SAGE Journal Articles
Click on the following links. Please note these will open in a new window.
Journal Article 1: Ragatz, L. L., Fremouw, W., & Baker, E. (2012). The psychological profile of white-collar offenders: Demographics, criminal thinking, psychopathic traits, and psychopathology. Criminal Justice Behavior, 39(7), 978-997. doi:10.1177/0093854812437846
Abstract: The authors replicated Walters and Geyer (2004) by examining how white-collar offenders differ from non-white-collar offenders on criminal thinking and lifestyle criminality. To extend Walters and Geyer’s work, they explored psychopathic characteristics and psychopathology of white-collar offenders compared with non-white-collar offenders. The study sample included 39 white-collar only offenders (offenders who had committed only white-collar crime), 88 white-collar versatile offenders (offenders who previously had committed non-white-collar crime), and 86 non-white-collar offenders incarcerated in a federal prison. Groups were matched on age and ethnicity. Offenders completed self-report measures of criminal thinking, psychopathic traits, and psychopathology. Lifestyle criminality was gathered via file review. Results demonstrated white-collar offenders had lower scores on lifestyle criminality but scored higher on some measures of psychopathology and psychopathic traits compared with non-white-collar offenders. White-collar versatile offenders were highest in criminal thinking. Logistic regression findings demonstrated that white-collar offenders could be distinguished from non-white-collar offenders by substance use.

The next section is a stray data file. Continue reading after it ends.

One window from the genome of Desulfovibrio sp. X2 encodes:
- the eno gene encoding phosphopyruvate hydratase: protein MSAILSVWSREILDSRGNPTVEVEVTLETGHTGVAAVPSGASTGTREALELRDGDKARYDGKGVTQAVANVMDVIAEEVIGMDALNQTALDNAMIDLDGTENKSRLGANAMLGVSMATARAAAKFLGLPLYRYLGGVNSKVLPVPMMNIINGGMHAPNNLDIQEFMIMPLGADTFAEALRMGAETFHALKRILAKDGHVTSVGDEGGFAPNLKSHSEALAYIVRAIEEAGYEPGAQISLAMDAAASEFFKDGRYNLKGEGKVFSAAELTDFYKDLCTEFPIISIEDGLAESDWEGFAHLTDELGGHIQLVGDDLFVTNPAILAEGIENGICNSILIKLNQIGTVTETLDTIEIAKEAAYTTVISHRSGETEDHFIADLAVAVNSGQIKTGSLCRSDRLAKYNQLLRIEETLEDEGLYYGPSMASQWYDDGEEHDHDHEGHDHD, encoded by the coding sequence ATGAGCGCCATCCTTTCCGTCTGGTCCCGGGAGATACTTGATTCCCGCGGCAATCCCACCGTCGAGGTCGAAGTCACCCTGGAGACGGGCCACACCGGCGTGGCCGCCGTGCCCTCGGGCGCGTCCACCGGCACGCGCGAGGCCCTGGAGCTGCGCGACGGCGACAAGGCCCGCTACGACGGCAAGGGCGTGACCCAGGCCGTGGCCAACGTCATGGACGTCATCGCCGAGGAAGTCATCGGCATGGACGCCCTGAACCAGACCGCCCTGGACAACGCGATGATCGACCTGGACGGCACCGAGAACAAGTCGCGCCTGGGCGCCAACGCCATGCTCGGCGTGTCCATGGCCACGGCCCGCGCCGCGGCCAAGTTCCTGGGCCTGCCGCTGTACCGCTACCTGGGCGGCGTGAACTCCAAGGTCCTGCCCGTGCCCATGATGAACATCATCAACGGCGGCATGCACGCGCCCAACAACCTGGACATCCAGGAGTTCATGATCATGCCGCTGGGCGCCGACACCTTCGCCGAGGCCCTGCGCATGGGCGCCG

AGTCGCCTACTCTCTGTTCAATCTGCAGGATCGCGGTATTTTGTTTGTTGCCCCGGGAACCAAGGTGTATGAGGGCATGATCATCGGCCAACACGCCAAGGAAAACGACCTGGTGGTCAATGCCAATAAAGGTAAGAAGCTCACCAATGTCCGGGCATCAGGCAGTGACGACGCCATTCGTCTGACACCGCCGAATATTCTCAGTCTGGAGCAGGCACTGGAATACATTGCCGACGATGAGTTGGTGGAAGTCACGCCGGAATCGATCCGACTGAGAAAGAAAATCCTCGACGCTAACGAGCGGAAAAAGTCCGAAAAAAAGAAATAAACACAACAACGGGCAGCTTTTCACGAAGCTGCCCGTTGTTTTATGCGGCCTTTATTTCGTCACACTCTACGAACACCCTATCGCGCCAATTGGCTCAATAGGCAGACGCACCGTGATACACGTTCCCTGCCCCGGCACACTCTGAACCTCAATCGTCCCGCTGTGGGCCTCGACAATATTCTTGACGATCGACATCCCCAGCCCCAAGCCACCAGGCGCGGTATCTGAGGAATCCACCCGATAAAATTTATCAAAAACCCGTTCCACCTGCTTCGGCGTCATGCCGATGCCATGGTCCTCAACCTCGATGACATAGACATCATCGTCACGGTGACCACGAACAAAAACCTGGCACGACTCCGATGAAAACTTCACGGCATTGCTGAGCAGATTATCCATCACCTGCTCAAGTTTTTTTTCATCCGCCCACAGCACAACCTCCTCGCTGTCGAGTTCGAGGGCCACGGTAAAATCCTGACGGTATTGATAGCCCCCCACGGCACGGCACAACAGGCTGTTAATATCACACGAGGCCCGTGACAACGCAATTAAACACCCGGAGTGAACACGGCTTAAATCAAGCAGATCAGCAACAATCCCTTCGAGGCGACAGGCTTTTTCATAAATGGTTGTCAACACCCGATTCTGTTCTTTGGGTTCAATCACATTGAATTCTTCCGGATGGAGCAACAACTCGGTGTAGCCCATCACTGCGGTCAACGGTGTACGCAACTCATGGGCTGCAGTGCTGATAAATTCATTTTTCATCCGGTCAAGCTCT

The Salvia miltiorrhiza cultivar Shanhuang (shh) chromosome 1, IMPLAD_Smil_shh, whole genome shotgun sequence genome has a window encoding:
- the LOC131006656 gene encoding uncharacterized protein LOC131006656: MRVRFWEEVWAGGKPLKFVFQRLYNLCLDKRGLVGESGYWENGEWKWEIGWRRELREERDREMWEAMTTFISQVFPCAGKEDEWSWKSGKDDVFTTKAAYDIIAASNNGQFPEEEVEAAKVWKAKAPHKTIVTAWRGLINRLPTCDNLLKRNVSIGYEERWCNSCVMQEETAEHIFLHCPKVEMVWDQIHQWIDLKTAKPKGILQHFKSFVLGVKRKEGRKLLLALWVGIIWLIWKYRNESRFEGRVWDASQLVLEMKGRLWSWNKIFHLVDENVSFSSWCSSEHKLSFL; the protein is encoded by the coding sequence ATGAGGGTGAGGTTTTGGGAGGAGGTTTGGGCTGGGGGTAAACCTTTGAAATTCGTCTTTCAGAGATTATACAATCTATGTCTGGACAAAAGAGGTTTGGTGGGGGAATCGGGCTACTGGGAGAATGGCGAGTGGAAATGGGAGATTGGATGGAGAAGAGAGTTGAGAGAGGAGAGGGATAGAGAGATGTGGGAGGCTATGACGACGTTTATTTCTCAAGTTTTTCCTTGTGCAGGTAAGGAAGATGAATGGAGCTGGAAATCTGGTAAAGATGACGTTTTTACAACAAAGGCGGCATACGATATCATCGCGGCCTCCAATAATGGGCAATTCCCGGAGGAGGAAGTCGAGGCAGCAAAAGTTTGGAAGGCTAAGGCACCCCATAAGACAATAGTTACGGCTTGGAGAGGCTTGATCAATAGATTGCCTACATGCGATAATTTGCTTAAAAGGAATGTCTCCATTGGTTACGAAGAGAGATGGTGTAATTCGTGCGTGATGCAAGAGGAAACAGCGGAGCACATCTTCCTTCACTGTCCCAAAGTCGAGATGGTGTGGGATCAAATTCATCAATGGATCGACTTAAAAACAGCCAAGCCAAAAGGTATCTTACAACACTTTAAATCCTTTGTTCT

Journal Article 2: Van Slyke, S., & Bales, W. D. (2012). A contemporary study of the decision to incarcerate white-collar and street property offenders. Punishment & Society, 14(2), 217-246. doi:10.1177/1462474511434437
Abstract: Conventional wisdom holds that white‐collar offenders operate with relative impunity because of widespread public and governmental apathy. The present study, however, examines whether public tolerance and governmental leniency toward white‐collar offenders have endured the series of national white‐collar crime scandals emerging in 2001–2002. This study analyzes sentencing guidelines data from Florida for the period 1994 to 2004, modeling legal and extra-legal factors related to the decision to incarcerate white‐collar and street property offenders. In/out incarceration sentences imposed upon white‐collar offenders are compared with those imposed upon burglars and thieves to determine whether 21st‐century white‐collar offenders are treated more leniently than street‐level property offenders. Additional analyses consider the roles of social status and of recent corporate scandals in influencing sentencing disparities. Findings indicate that, despite operating under sentencing guidelines designed to reduce disparities, white‐collar offenders are afforded greater leniency, though this relationship varies by the type of white‐collar crime considered, the offender’s social status, and whether the sentencing occurred before or after the Enron scandal. Conclusions emphasize the salience of the definition of white‐collar crime when discussing punitiveness disparities and the relationship between white‐collar crime scandals and punishment.